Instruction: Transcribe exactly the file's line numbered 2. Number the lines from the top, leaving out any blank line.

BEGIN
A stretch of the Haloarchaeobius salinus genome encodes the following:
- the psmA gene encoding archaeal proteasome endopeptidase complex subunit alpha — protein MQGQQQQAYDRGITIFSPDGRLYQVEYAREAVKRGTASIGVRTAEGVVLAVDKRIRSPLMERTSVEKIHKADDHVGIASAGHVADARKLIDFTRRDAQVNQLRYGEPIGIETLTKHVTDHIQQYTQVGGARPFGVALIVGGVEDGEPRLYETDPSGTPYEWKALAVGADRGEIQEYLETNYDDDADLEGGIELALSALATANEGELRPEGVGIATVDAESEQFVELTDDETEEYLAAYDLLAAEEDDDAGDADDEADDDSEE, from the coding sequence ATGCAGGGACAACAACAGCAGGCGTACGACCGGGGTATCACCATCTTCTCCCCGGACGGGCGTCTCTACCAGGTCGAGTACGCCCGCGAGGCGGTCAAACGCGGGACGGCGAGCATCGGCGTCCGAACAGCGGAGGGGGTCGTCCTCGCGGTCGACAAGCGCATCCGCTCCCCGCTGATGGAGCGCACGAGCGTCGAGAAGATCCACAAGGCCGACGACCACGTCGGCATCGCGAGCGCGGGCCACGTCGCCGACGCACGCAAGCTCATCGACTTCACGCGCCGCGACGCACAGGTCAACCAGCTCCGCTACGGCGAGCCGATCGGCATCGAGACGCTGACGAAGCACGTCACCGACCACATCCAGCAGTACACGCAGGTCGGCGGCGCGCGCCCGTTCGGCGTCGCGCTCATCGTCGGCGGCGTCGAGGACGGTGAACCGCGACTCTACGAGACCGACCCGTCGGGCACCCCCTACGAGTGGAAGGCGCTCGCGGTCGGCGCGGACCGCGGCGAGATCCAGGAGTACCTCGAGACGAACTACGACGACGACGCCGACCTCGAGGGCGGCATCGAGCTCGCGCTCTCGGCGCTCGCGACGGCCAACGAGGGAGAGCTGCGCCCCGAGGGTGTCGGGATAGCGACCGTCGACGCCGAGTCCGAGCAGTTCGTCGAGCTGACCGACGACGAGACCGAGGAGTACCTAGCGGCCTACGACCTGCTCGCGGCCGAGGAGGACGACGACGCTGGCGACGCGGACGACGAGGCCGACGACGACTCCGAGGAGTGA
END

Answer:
- the psmA gene encoding archaeal proteasome endopeptidase complex subunit alpha — protein MQGQQQQAYDRGITIFSPDGRLYQVEYAREAVKRGTASIGVRTAEGVVLAVDKRIRSPLMERTSVEKIHKADDHVGIASAGHVADARKLIDFTRRDAQVNQLRYGEPIGIETLTKHVTDHIQQYTQVGGARPFGVALIVGGVEDGEPRLYETDPSGTPYEWKALAVGADRGEIQEYLETNYDDDADLEGGIELALSALATANEGELRPEGVGIATVDAESEQFVELTDDETEEYLAAYDLLAAEEDDDAGDADDEADDDSEE, from the coding sequence ATGCAGGGACAACAACAGCAGGCGTACGACCGGGGTATCACCATCTTCTCCCCGGACGGGCGTCTCTACCAGGTCGAGTACGCCCGCGAGGCGGTCAAACGCGGGACGGCGAGCATCGGCGTCCGAACAGCGGAGGGGGTCGTCCTCGCGGTCGACAAGCGCATCCGCTCCCCGCTGATGGAGCGCACGAGCGTCGAGAAGATCCACAAGGCCGACGACCACGTCGGCATCGCGAGCGCGGGCCACGTCGCCGACGCACGCAAGCTCATCGACTTCACGCGCCGCGACGCACAGGTCAACCAGCTCCGCTACGGCGAGCCGATCGGCATCGAGACGCTGACGAAGCACGTCACCGACCACATCCAGCAGTACACGCAGGTCGGCGGCGCGCGCCCGTTCGGCGTCGCGCTCATCGTCGGCGGCGTCGAGGACGGTGAACCGCGACTCTACGAGACCGACCCGTCGGGCACCCCCTACGAGTGGAAGGCGCTCGCGGTCGGCGCGGACCGCGGCGAGATCCAGGAGTACCTCGAGACGAACTACGACGACGACGCCGACCTCGAGGGCGGCATCGAGCTCGCGCTCTCGGCGCTCGCGACGGCCAACGAGGGAGAGCTGCGCCCCGAGGGTGTCGGGATAGCGACCGTCGACGCCGAGTCCGAGCAGTTCGTCGAGCTGACCGACGACGAGACCGAGGAGTACCTAGCGGCCTACGACCTGCTCGCGGCCGAGGAGGACGACGACGCTGGCGACGCGGACGACGAGGCCGACGACGACTCCGAGGAGTGA